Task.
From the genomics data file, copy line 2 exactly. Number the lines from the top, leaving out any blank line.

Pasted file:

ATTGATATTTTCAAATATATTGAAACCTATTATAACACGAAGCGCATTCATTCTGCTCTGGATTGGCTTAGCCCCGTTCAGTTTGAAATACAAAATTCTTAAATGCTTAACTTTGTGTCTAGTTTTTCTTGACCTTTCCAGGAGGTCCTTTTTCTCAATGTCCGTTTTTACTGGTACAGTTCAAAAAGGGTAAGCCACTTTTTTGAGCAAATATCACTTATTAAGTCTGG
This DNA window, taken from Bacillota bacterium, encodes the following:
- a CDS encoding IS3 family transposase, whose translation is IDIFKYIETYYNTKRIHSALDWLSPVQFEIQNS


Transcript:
This DNA window, taken from Bacillota bacterium, encodes the following: